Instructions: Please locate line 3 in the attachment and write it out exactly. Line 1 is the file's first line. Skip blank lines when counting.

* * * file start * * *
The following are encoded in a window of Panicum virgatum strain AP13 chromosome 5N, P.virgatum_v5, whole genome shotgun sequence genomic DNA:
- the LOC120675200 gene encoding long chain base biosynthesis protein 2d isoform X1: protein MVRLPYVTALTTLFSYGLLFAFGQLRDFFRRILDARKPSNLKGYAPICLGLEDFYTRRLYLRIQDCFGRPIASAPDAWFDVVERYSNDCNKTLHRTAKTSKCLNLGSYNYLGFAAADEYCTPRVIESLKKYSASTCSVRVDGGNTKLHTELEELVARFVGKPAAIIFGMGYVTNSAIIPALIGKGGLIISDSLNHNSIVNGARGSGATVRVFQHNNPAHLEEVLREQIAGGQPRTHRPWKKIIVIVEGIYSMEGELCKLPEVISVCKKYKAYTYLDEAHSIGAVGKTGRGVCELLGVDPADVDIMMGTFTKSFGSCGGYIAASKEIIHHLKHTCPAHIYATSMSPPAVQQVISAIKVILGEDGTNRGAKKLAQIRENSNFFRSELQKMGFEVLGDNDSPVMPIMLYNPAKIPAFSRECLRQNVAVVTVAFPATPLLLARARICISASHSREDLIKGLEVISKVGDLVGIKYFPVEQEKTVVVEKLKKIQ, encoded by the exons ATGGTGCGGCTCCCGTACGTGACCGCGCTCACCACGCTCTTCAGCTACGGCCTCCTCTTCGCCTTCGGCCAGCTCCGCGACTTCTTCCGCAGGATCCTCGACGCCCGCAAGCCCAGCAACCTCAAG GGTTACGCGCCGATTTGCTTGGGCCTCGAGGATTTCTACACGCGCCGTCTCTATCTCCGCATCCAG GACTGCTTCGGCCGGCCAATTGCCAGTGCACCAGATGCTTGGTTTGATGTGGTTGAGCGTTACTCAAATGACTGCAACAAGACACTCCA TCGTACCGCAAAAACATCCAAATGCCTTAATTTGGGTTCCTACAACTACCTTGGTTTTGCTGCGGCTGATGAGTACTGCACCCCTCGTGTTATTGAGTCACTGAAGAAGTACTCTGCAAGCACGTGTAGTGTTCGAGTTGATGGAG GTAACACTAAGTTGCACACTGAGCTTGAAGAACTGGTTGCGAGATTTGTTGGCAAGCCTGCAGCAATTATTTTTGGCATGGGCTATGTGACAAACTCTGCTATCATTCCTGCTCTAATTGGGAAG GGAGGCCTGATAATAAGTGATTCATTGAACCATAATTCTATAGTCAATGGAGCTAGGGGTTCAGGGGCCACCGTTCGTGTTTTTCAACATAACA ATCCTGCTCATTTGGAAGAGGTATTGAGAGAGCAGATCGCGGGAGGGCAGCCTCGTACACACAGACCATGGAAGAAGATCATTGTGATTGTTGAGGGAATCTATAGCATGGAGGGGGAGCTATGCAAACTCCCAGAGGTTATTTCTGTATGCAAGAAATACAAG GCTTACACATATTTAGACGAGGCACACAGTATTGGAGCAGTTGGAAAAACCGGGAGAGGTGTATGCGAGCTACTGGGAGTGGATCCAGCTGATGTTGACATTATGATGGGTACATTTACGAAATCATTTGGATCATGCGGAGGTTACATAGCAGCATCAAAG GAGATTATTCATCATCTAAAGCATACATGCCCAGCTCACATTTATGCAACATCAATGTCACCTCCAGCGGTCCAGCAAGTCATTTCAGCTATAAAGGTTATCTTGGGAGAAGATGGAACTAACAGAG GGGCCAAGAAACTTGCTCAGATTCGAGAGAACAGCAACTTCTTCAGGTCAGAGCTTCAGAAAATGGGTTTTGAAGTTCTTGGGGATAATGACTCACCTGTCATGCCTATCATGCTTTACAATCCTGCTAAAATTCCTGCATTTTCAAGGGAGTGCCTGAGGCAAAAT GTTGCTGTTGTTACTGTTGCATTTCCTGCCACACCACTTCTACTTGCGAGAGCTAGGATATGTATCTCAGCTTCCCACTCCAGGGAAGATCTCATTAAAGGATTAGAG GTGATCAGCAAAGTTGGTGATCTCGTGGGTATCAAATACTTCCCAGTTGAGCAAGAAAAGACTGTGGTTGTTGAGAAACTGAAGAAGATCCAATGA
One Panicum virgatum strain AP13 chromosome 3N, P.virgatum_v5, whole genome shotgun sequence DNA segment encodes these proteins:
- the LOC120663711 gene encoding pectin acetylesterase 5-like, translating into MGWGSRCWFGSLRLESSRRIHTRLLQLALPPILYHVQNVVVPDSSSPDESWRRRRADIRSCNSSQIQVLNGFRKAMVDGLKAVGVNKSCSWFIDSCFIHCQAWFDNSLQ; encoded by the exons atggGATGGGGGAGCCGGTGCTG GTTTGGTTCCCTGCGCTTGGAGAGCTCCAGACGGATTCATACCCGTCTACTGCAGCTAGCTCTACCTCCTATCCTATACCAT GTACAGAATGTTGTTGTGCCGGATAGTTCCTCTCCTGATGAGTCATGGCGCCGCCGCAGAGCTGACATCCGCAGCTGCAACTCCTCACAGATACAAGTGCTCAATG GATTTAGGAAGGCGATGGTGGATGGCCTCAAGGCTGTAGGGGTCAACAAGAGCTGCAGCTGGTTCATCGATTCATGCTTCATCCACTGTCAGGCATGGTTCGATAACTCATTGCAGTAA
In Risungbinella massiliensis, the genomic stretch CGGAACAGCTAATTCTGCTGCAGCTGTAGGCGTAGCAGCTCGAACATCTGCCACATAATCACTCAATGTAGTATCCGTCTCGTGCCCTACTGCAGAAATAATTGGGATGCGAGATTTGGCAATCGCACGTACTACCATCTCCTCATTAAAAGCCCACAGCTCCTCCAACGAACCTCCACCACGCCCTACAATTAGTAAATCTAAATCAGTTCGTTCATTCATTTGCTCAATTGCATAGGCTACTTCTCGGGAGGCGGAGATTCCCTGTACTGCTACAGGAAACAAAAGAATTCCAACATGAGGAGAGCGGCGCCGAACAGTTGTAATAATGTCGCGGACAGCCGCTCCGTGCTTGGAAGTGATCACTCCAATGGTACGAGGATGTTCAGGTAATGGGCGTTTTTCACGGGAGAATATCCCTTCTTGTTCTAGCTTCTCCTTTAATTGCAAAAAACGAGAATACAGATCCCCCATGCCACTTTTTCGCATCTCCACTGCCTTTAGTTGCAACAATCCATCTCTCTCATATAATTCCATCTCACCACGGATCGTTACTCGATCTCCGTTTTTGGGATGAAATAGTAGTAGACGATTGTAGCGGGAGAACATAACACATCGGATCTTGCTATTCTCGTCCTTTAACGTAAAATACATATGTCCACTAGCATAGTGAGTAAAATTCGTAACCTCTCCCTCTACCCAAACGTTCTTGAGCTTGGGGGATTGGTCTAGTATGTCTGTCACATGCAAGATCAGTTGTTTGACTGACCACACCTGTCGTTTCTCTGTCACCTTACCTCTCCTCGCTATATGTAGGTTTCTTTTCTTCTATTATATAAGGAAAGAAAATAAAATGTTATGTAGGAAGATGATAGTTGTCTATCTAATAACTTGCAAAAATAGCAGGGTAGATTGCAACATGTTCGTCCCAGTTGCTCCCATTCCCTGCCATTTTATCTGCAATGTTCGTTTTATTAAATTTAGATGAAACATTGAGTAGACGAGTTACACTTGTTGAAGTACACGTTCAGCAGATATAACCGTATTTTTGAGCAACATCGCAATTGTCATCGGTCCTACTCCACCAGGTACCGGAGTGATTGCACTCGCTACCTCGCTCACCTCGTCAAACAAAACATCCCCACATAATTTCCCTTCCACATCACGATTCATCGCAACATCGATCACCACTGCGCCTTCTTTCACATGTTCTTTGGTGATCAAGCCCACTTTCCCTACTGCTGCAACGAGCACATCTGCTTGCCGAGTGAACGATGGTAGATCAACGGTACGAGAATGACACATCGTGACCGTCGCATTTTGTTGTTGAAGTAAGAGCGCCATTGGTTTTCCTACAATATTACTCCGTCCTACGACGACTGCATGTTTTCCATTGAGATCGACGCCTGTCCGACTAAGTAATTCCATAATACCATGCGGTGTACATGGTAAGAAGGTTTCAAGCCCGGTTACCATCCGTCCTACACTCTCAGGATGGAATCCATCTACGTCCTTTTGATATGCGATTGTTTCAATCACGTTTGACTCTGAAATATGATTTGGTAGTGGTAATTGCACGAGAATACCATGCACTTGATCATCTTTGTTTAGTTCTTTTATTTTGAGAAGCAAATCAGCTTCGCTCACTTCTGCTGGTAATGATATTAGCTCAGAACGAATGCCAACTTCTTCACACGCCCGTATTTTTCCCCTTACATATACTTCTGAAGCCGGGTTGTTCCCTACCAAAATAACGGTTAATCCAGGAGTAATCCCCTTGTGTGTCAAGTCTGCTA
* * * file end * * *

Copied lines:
One Panicum virgatum strain AP13 chromosome 3N, P.virgatum_v5, whole genome shotgun sequence DNA segment encodes these proteins: